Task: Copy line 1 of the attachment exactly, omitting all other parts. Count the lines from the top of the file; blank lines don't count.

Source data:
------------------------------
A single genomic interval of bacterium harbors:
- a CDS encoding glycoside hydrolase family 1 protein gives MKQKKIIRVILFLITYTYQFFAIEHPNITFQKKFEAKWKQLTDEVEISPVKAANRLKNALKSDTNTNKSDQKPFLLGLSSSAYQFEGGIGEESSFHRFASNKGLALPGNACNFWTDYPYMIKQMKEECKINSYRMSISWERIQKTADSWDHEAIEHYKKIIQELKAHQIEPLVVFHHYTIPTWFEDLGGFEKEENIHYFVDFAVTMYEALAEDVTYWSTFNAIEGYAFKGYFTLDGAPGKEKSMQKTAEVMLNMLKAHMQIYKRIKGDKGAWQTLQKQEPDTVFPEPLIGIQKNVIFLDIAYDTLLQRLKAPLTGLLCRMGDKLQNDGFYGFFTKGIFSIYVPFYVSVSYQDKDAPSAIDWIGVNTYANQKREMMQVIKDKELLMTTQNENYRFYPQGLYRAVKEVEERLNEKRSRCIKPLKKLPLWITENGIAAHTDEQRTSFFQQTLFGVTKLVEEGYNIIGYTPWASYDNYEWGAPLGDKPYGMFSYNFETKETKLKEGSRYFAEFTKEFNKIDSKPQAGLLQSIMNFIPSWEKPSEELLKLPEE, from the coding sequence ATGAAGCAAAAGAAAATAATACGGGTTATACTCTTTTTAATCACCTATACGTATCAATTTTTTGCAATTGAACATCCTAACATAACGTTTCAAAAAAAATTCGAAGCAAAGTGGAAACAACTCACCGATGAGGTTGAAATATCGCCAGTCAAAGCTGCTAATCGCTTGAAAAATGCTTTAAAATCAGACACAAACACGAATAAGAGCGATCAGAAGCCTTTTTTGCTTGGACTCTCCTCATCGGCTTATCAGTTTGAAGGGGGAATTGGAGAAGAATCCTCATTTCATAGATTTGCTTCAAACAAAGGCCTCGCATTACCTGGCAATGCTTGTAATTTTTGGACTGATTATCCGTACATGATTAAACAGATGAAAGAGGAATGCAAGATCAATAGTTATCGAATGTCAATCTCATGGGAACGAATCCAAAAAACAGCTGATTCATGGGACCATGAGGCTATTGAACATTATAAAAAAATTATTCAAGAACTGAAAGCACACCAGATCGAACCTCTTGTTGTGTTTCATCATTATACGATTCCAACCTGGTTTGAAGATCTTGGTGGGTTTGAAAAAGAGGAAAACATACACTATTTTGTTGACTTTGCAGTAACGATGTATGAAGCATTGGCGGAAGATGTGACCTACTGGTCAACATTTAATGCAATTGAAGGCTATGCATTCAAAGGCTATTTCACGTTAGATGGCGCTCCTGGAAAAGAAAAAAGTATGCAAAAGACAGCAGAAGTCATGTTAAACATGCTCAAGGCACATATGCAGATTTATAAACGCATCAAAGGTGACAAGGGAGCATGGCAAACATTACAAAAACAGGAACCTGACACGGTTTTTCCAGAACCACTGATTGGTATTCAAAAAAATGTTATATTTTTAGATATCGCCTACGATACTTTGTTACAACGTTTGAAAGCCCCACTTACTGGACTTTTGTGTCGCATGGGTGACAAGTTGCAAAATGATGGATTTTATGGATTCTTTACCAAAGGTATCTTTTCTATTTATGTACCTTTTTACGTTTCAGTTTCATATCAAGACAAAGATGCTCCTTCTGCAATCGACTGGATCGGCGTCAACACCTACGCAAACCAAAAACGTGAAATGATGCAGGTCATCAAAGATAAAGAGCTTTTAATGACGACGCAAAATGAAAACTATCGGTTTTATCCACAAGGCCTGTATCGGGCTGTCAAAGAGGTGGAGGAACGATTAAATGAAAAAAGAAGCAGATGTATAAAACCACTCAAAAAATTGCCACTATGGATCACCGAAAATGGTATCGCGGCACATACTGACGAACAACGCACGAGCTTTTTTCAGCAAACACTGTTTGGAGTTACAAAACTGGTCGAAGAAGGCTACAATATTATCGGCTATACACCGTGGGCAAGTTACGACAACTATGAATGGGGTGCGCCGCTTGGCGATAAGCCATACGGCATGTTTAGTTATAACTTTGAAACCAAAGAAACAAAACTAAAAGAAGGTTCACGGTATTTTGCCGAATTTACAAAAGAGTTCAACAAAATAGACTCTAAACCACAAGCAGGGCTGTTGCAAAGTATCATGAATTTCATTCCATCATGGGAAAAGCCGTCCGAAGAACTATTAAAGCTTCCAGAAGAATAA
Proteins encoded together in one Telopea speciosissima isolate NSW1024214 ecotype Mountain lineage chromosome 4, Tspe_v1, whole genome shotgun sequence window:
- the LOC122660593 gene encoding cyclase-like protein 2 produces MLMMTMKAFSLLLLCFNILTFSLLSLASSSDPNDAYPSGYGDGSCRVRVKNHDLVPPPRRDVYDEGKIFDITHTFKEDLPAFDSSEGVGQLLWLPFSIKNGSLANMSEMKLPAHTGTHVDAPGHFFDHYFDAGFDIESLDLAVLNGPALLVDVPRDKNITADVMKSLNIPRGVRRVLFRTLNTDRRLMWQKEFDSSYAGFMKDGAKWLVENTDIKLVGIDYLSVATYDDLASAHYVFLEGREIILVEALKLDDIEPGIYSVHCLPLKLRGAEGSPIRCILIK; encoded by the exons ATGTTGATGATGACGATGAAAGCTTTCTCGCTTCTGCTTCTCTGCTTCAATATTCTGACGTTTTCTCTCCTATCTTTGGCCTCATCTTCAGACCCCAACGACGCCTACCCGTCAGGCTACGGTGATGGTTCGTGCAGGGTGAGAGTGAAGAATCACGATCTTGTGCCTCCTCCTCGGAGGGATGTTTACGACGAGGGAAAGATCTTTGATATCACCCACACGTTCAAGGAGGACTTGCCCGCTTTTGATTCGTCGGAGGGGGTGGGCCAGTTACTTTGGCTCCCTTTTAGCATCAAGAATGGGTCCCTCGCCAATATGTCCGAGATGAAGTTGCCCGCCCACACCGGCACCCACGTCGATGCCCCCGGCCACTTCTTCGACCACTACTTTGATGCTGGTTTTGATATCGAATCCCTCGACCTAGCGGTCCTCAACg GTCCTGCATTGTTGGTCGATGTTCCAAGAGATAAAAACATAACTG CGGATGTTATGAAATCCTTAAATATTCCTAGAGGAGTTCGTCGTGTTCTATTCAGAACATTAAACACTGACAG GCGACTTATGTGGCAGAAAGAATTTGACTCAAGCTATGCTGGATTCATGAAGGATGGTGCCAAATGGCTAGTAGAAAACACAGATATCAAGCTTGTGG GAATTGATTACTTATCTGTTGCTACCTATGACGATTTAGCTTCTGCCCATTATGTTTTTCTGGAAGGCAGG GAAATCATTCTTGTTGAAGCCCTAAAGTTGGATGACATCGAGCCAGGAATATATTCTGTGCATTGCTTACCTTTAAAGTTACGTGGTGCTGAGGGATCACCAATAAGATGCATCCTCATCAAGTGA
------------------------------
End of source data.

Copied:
A single genomic interval of bacterium harbors: